Since that event is not alterable, God cannot do an alternative action (such as a, b, c, y, or z) different from what he expected to do.
Therefore, he is not omnipotent.

Your P3 doesn't follow from p2. Just because I know something will happen it doesn't follow that it necessarily had to happen that way. Knowedge doesn't have that kind of causal influence.
At 10/3/2016 11:49:13 PM, thett3 wrote:
BLACK LIVES MATTER!
popculturepooka
Posts: 7,924
Add as Friend
Challenge to a Debate
Send a Message
4/11/2011 3:16:38 PM
Posted: 5 years ago
At 4/11/2011 1:42:54 PM, GeoLaureate8 wrote:
At 4/7/2011 10:33:50 PM, Cliff.Stamp wrote:
At 4/7/2011 6:42:27 PM, willywonka wrote:
It's not possible for him to be both.

Why not?

The Omniscience vs. Omnipotence Argument

P1: If God exists he is omniscient.
P2: If God exists he is omnipotent.
P3: God knows what he will do tomorrow. (P1)
P4: God is limited to the actions he knows he will take tomorrow and cannot do otherwise. (P3)
P5: If God doesn't possess the ability to do a logically possible action (especially one that a human can choose to do), then he is not omnipotent. (P2, P4)
Conclusion: It is impossible for God to exist.

Your P3 (p1) could easily be denied by an open theist.
At 10/3/2016 11:49:13 PM, thett3 wrote:
BLACK LIVES MATTER!
GeoLaureate8
Posts: 12,252
Add as Friend
Challenge to a Debate
Send a Message
4/11/2011 3:37:21 PM
Posted: 5 years ago
At 4/11/2011 3:15:33 PM, popculturepooka wrote:
At 4/11/2011 2:30:09 PM, GeoLaureate8 wrote:
At 4/11/2011 1:45:23 PM, m93samman wrote:
At 4/11/2011 1:42:54 PM, GeoLaureate8 wrote:
At 4/7/2011 10:33:50 PM, Cliff.Stamp wrote:
At 4/7/2011 6:42:27 PM, willywonka wrote:
It's not possible for him to be both.

Why not?

The Omniscience vs. Omnipotence Argument

P1: If God exists he is omniscient.
P2: If God exists he is omnipotent.
P3: God knows what he will do tomorrow. (P1)
P4: God is limited to the actions he knows he will take tomorrow and cannot do otherwise. (P3)
P5: If God doesn't possess the ability to do a logically possible action (especially one that a human can choose to do), then he is not omnipotent. (P2, P4)
Conclusion: It is impossible for God to exist.

P4 is more than shaky

inb4 WHY?! I'm in class right now I don't have time.

I see nothin wrong with P4. Let me explain further.

God knows he will do x tomorrow.
This event WILL happen because God KNOWS it will happen.
Since that event is not alterable, God cannot do an alternative action (such as a, b, c, y, or z) different from what he expected to do.
Therefore, he is not omnipotent.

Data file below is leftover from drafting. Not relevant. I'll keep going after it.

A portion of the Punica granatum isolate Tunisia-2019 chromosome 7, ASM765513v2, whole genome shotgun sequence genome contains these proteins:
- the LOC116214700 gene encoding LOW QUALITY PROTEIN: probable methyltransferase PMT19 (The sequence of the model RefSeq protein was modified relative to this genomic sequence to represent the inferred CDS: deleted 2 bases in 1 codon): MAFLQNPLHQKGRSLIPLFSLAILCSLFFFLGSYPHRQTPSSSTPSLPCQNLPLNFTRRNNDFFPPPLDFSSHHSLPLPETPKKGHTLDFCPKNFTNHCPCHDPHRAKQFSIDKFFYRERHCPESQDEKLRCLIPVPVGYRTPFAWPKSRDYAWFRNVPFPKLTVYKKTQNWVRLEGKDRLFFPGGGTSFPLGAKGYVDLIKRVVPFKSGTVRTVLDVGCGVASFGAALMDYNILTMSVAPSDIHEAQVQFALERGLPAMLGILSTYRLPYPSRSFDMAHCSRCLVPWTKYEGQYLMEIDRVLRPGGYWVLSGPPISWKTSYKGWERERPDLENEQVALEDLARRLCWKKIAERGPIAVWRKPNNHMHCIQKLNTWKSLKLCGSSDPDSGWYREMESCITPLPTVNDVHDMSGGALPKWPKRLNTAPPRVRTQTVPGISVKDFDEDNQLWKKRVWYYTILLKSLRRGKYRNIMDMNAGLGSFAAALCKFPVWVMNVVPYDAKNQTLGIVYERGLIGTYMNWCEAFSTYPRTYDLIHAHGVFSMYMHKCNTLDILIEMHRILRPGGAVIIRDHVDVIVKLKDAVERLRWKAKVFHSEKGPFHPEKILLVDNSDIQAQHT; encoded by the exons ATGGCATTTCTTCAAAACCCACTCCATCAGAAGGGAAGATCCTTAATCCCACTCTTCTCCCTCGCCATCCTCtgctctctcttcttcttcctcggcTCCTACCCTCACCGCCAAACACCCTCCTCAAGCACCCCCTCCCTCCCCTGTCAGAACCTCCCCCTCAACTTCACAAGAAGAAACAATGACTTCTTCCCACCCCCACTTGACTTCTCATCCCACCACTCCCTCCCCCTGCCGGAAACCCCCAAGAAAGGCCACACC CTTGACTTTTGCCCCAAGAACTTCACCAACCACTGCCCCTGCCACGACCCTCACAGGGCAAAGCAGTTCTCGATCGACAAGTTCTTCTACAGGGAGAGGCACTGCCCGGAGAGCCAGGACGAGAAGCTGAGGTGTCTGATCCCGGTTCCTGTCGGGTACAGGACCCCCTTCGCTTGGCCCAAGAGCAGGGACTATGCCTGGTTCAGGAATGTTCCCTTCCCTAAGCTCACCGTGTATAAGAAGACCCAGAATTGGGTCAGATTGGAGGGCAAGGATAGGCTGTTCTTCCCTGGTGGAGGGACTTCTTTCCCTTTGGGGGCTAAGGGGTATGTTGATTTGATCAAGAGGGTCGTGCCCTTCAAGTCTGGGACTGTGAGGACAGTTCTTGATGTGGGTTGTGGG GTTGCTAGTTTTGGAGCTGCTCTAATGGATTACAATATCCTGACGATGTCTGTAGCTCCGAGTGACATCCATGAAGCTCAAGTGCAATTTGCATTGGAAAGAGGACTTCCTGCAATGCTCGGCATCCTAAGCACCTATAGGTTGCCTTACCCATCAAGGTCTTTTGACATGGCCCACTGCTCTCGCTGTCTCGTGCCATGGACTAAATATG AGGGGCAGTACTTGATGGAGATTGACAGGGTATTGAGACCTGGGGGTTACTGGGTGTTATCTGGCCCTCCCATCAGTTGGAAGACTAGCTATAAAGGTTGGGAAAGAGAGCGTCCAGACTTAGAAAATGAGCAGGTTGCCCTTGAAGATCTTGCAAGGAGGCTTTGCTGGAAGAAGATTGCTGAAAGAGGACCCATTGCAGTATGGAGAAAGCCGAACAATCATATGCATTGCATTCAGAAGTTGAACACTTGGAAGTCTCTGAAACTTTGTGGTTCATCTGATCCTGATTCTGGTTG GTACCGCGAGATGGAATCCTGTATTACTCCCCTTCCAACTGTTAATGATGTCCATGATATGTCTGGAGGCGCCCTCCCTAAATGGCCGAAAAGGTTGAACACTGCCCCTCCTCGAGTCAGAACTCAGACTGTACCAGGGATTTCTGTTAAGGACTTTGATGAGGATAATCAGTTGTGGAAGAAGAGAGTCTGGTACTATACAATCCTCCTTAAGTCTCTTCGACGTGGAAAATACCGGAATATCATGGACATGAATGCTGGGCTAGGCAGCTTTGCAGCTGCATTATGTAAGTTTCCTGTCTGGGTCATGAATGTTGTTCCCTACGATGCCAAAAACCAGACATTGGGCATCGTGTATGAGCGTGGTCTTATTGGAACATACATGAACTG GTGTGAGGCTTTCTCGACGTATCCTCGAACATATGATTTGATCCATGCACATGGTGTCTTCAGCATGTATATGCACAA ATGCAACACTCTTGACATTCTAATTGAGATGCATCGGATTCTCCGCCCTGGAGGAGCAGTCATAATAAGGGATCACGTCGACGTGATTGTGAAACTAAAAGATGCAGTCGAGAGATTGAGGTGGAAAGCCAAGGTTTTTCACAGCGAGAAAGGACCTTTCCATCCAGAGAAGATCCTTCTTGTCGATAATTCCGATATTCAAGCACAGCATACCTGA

Your P3 doesn't follow from p2. Just because I know something will happen it doesn't follow that it necessarily had to happen that way. Knowedge doesn't have that kind of causal influence.

God knows x will happen tomorrow.
x MUST happen tomorrow because Gods perfect knowledge says it will.
y CANNOT happen because God knows that the contrary is true.
Gods omnipotence cannot do y.
If Gods omnipotence does do y, then Gods omniscience predicted the wrong action for tomorrow and thus he's not omniscient. There's just no way to reconcile the two.
"We must raise the standard of the Old, free, decentralized, and strictly limited Republic."
-- Murray Rothbard

"The worst thing that can happen to a good cause is, not to be skillfully attacked, but to be ineptly defended."
-- Frederic Bastiat
GeoLaureate8
Posts: 12,252
Add as Friend
Challenge to a Debate
Send a Message
4/11/2011 3:53:09 PM
Posted: 5 years ago
Also, I never said that Gods knowledge of what will happen means it necessarily had to happen. I'm just saying that IT WILL happen whether it was necessary or not.
"We must raise the standard of the Old, free, decentralized, and strictly limited Republic."
-- Murray Rothbard

"The worst thing that can happen to a good cause is, not to be skillfully attacked, but to be ineptly defended."
-- Frederic Bastiat
CosmicAlfonzo
Posts: 5,955
Add as Friend
Challenge to a Debate
Send a Message
4/11/2011 3:58:41 PM
Posted: 5 years ago
None of this contradicts determinism.

God knows all. God is all powerful. God made everything out to go exactly as God intended. God knows what is going to happen, as God set it out to happen that way.

The only thing this makes illogical is the idea of supernaturalism, which is like God changing his mind or using cheat codes when God screws up.

If you personify God, or have built in assumptions as to what God has to be, of course it isn't going to make sense.